This may sound funny, but recently I rediscovered the library. As soon as I entered the main room that houses the major collection of books, I felt welcome, as if I had arrived home after a long departure.
It seems silly that I was gone for so long. I grew up in the Queens Library, and I remember making a steadfast resolution that one day I would read ALL the books there. (I didn't realize at the time that there were new titles constantly being added to the Children's Room.) I participated in the summer reading contests and fell in love with series such as The Babysitter's Club by Ann M. Martin and the Fear Street series by R.L. Stine. The maximum a member was allowed to borrow was 25 books, and I usually was at the max at all times.
I received books as gifts as well, and one day I stamped all the books I owned with "Jennifer's Library" and glued strips of paper to the back cover where I could stamp a date and loan my books out to my friends. (How fitting that this was one of the first things I photographed with my first 110 speed camera!)
In eighth grade I tutored a first grader after school who was learning English as his second language. Each week I'd bring a new collection of books from the library for us to read together.
In high school I still managed to read for leisure, but not as much as I used to. Even now, certain books stand out to me: I read Into the Forest by Jean Hegland, Ethan Frome by Edith Wharton and The Challenging Garden (a book of fiction which is out of print and I can't remember who the author was, but I remember the green cover and the leaf dripping with a droplet of blood).
When I went to college, reading for pleasure pretty much disappeared. The college library housed academic texts, and that's where my focus was concentrated. But I missed the world of fiction and was estatic when I had the chance to interview Adriana Trigani of the Big Stone Gap trilogy when she appeared on campus. I ate up her stories and advice and began buying books at a steady clip. The buying continued up until last year, when that too slowed because there was no time to read between work, pastry school and sleep.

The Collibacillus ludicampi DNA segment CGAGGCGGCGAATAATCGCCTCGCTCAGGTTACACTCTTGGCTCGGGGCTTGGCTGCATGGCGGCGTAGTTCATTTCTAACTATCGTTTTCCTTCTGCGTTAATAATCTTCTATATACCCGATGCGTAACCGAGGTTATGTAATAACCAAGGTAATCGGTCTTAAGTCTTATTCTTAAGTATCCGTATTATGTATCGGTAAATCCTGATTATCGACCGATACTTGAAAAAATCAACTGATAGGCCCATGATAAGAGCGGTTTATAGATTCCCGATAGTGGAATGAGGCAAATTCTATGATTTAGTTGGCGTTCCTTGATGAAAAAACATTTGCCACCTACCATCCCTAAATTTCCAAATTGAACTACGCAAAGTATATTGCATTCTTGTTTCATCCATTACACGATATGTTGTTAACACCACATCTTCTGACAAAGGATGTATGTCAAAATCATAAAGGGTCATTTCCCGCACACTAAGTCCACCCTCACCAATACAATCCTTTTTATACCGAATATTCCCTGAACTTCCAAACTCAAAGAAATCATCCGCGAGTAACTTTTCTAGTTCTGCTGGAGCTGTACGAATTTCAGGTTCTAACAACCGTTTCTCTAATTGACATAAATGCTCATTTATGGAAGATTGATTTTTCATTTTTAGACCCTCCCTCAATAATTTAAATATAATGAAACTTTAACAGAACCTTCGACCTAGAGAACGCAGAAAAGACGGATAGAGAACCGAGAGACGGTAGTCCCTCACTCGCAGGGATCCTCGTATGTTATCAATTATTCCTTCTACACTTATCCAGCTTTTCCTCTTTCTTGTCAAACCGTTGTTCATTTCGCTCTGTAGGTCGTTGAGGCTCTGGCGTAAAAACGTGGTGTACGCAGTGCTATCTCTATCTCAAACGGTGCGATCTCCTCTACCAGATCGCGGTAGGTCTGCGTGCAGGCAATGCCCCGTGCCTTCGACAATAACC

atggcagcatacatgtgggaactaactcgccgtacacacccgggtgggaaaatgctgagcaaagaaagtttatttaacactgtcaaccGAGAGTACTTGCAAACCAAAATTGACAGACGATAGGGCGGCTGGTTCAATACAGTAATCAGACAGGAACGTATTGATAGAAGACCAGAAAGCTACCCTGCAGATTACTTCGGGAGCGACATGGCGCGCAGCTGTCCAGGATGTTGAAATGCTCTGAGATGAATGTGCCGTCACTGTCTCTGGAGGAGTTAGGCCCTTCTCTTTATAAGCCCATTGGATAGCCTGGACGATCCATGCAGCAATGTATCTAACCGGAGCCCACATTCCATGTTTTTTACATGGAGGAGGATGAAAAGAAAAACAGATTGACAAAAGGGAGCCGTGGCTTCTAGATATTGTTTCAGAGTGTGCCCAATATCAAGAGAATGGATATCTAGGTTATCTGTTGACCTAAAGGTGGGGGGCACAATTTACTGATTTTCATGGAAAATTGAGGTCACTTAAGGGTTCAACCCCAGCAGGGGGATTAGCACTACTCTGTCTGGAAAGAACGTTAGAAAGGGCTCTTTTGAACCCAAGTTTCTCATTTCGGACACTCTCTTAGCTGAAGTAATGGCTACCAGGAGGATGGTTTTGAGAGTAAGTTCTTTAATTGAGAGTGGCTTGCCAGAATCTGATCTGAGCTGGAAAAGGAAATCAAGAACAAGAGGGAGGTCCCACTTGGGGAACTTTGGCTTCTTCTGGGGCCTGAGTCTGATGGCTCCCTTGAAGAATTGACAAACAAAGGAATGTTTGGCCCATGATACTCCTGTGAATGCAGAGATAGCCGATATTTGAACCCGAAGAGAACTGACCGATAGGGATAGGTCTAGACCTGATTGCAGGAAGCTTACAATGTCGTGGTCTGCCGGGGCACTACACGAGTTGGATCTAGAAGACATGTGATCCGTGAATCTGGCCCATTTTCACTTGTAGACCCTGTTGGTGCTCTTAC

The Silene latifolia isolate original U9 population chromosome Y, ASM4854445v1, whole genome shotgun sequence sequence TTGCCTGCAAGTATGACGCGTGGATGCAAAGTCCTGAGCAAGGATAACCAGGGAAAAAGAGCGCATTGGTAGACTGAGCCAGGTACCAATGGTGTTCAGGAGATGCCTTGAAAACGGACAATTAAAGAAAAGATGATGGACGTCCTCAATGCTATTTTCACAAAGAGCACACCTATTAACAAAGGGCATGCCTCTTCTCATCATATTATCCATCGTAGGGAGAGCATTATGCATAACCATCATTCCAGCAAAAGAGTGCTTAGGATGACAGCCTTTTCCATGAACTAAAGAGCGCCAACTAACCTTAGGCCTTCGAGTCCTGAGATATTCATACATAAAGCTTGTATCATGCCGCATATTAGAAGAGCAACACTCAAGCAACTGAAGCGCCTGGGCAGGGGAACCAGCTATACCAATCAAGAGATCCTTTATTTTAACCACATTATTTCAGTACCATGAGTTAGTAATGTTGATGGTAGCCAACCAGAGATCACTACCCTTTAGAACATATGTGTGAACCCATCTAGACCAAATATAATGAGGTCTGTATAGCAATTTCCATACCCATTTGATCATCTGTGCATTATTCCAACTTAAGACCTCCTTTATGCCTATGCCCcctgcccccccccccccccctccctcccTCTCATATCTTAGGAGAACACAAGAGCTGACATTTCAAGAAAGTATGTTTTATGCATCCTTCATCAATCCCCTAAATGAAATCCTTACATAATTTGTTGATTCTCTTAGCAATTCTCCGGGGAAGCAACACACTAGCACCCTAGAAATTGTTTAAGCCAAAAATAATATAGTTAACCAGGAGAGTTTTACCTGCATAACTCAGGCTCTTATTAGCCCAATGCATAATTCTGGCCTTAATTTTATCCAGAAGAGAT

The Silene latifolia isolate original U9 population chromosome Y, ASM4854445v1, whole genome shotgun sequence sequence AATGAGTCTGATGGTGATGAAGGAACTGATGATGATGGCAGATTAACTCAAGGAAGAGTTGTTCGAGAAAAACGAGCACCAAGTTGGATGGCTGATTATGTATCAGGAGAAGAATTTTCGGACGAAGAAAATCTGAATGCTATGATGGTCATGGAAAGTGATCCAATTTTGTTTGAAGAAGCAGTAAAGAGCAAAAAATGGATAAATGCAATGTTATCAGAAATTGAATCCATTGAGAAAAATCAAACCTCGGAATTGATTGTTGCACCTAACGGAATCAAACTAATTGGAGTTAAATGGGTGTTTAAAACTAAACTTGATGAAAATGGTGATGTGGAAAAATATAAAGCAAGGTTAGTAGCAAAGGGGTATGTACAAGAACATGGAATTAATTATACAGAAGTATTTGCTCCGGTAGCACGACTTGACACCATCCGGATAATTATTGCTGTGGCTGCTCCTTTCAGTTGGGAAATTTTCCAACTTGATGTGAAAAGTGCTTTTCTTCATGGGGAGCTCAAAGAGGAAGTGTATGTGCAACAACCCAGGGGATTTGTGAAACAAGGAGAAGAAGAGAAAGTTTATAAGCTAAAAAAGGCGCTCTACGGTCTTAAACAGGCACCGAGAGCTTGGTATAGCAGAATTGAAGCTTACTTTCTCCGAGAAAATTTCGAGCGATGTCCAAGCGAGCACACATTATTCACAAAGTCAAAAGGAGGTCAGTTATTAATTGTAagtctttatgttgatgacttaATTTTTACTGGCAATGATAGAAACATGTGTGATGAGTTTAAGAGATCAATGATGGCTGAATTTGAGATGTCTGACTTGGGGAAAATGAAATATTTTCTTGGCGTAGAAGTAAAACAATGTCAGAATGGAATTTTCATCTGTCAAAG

Now that my schedule has settled down and I'll be making the switch to being a full time pastry chef next week, I decided to give the library a chance. Five years ago I had attempted to get a library card, but being a new resident, I didn't have the driver's license or power bills to prove I was a Connecticut resident. I returned three weeks ago to the library, and received my card. I instantly began to walk around and began collecting books that jumped out at me. It wasn't long until I had an armload and I made my way to the checkout desk. I marveled (and was a bit embarrassed) when they scanned each title I was checking out and printed out a receipt of the due dates. It had never occured to me that the old stampers would be obsolete.
So now I have a new resolution this year- to use the library to its maximum. To help save money, I'm not going to buy any more books, and I'm also going to try and actually read all the titles I acquired but never had time to read while in college and grad school.
And the best part: I feel like a kid again.
*The photos above were taken super quick with my phone. They are some of the books that live in our apartment.